This case comes from a long term blog reader from Norway.
49 y.o male. No previous medical hx. 15-20 pack year smoking history. Parent with ACS in their 60’s. No DM. No HTN, no dyslipidemia, normal weight. Brought to the emergency department due to chest pain. Patient stated that 20 hrs before presentation he experienced numbness of the left hand, 1-2 hours after which he developed retrosternal chest pain ongoing from 02:00
lasting until 08:00
with no pain free period. Went to bed at 08:00
. Awoke 11:00
pain free. The day of presentation, the chest pain started again while doing light physical work.
Pain free upon admission after NTG, 300mg ASA and morphine 2.5 mg given prehospital.
Here is the first ECG 1
I (Smith) am excluding limb leads as they do not add much and take up too much space.
|Note: this is recorded at 50 mm/sec, the way they do it in Norway.
Below I have pasted the same ECG the way it would look at 25 mm/sec, which most of us are accustomed to:
|Not very worrisome
“I could not see any ECG sign that had me particularly worried. I thought for a moment that the T wave in V3 seemed just a tad “fat”.”
“Physical Exam was unremakable. With a hx of ongoing chest pain for many hours with no pain free periods my concern for ischemia was dampened when the high sensitivity troponin T returned at 10 (ref value 0-14 ng/L).”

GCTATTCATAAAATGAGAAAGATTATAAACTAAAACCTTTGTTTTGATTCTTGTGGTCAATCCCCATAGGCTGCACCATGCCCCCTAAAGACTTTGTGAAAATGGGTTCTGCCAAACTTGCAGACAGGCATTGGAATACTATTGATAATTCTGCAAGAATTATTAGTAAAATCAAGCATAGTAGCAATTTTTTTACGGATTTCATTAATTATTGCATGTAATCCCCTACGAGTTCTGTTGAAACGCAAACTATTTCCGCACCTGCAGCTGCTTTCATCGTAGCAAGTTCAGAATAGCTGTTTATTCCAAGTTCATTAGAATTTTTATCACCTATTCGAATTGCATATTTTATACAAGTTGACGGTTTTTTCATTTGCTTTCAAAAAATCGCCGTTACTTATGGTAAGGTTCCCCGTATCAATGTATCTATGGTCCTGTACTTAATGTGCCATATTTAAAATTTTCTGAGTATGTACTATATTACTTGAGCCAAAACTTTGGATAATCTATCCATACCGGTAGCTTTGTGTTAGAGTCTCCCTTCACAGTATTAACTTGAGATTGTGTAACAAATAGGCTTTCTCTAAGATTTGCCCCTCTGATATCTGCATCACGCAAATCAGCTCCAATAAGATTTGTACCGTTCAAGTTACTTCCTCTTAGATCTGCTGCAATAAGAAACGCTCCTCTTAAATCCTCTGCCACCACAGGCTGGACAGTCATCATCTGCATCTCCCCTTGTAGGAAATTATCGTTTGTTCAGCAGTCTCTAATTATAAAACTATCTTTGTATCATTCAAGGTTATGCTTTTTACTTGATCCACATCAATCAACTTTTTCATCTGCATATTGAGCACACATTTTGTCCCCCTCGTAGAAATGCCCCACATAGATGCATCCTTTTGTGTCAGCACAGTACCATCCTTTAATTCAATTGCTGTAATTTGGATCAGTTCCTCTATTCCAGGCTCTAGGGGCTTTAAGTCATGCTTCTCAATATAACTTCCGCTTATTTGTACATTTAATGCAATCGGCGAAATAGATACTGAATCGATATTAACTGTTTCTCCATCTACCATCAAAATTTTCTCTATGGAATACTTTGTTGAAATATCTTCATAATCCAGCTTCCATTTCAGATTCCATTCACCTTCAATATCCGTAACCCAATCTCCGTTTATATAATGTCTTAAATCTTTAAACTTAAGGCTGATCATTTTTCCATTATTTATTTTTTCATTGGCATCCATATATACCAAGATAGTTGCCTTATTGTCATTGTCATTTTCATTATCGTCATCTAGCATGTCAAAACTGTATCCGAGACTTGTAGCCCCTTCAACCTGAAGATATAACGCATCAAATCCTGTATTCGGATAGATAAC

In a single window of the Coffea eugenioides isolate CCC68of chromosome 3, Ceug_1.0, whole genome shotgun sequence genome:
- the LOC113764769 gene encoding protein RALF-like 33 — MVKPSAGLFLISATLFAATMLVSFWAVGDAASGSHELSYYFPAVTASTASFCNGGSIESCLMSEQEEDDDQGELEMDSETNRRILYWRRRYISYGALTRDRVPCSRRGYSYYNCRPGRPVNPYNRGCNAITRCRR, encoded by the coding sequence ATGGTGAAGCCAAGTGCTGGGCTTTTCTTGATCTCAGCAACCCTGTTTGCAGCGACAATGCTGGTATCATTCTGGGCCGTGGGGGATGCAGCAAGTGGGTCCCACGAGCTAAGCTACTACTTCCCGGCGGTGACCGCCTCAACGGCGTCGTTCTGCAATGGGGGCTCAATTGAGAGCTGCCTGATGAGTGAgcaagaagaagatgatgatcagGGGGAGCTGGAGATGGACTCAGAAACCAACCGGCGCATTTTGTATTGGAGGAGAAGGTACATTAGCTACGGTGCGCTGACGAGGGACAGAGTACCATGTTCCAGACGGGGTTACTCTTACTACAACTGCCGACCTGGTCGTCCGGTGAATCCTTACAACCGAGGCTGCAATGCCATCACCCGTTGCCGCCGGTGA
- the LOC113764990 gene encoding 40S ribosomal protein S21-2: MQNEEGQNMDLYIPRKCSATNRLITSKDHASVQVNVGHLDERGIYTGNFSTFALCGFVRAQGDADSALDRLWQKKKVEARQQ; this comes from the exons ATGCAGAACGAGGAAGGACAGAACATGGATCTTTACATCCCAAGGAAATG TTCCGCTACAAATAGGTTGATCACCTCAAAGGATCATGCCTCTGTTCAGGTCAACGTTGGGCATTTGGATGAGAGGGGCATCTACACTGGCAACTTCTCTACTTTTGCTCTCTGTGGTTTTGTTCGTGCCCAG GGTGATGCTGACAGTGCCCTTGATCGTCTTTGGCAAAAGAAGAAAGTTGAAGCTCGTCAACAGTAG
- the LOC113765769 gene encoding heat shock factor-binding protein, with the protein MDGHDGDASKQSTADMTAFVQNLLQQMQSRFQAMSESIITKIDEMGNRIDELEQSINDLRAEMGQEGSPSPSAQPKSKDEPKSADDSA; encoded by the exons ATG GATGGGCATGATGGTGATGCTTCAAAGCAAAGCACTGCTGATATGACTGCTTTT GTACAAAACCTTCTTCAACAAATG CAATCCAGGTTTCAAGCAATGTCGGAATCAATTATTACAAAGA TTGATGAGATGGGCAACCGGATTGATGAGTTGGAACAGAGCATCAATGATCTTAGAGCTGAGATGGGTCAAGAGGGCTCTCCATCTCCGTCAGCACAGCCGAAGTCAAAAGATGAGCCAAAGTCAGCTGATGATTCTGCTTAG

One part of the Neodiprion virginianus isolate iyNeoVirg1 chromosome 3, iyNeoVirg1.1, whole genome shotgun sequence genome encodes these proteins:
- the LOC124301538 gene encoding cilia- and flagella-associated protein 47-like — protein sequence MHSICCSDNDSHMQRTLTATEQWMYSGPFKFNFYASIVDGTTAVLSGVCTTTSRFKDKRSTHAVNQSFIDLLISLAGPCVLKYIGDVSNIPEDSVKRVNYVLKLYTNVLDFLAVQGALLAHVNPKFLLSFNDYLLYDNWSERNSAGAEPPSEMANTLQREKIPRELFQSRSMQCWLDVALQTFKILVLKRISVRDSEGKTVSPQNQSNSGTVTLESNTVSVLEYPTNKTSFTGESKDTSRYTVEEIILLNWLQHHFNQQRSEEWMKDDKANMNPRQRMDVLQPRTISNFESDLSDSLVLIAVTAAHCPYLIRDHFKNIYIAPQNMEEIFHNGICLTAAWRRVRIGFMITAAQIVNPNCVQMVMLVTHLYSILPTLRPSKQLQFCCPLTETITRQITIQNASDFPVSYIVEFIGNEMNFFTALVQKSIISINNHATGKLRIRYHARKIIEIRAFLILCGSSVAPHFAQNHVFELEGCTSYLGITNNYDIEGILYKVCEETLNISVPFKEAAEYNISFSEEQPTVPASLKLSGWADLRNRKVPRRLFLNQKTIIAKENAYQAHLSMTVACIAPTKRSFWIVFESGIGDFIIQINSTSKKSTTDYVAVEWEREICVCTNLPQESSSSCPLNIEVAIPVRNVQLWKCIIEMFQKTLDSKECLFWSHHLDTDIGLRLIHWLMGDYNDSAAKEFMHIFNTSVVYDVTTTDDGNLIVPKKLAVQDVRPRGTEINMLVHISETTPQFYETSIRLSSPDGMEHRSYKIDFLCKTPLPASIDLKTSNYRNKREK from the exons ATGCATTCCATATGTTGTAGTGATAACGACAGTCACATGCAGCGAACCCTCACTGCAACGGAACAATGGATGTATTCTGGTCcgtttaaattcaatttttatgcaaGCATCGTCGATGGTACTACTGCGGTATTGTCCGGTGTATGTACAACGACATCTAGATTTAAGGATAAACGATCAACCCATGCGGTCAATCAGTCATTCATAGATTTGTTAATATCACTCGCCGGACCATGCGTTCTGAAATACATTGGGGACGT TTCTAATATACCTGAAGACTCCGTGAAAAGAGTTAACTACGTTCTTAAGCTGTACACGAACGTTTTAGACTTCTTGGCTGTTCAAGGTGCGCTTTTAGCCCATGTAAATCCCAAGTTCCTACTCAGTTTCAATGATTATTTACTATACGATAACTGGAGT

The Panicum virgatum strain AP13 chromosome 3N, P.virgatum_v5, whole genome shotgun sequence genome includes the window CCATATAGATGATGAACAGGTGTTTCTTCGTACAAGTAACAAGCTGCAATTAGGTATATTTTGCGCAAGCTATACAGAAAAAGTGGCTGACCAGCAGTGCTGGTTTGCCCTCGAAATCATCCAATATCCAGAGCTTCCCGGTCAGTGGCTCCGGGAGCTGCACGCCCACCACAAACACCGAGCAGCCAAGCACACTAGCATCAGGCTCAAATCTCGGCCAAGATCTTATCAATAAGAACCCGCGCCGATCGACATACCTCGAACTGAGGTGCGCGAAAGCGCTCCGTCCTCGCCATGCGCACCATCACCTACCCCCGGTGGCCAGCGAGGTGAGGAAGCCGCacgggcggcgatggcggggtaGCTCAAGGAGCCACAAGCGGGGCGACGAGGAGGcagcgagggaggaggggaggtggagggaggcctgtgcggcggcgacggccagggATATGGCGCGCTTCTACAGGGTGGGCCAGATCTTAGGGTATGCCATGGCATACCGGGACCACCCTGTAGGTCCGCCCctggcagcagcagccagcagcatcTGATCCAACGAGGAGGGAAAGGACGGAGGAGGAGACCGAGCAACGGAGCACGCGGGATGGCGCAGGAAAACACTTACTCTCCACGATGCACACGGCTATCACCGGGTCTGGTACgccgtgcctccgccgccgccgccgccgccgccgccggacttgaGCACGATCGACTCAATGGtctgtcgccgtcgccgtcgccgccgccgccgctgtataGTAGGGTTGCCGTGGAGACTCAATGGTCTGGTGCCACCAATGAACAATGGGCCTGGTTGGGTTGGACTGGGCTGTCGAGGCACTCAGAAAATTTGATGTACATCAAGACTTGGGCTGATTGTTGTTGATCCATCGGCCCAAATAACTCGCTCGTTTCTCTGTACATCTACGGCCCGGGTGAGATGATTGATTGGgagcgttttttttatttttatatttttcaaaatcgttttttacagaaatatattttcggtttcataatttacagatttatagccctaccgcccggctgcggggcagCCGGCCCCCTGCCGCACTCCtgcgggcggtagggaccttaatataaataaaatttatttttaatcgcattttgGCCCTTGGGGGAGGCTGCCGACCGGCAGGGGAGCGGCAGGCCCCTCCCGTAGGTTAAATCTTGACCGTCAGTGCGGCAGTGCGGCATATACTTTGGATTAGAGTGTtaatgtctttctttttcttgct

Repeat ECG (2, not shown) 30 min after first ED ECG was also without change dynamic change.
“I admitted him for observation. He was put on telemetry. The second troponin drawn 6 hrs later also 10 ng/L. He had no further episodes of CP. Telemetry without arrhythmia/ST-T changes.
Next day, the patient was pain free.”
“Due to worrisome symptoms, I went forth with stress test.”
ECG 3 was recorded just before the stress test and was not significantly different.
Stress test dynamic ECGs follow:
You need to press the play, but there is no arrow.
There is no change during this short timespan.
This ECG video starts 4 minutes into the stress test.
Pay attention to leads V3 and V4.
The entire video is 90 seconds, but you can speed ahead.
High ST Elevation develops.
The patient had no symptoms during this ischemia
This ECG was recorded immediately at the end of the stress test:
This was at 30 seconds after:
This was recorded at 1 minute:
This was recorded at 2 minutes into recovery:
This was at 10-15 minutes after end of stress test:
“The presenting ECG was without any obvious (at least to me) ischemic findings. The hs TnT was normal, even at 6 hours. But the stress test had impressive ST-elevation with rapid resolution. It is uncertain why he had no symptoms during the stress test; perhaps due to short duration of demand ischemia?”
“I cannot however explain ongoing symptoms for many hours prior to admission with normal high sensitivity troponin. Maybe enough blood flow as to not result in irreversible damage to myocytes?”
“Since the findings during stress test quickly resolved during rest, I felt quite confident angiography would reveal severe fixed proximal LAD stenosis, but I was not particularly worried about ruptured plaque.”
Comment: I (Smith) would be worried about ruptured plaque because the patient had presented to the ED with chest pain that was induced only by mild exertion and had also been present at rest.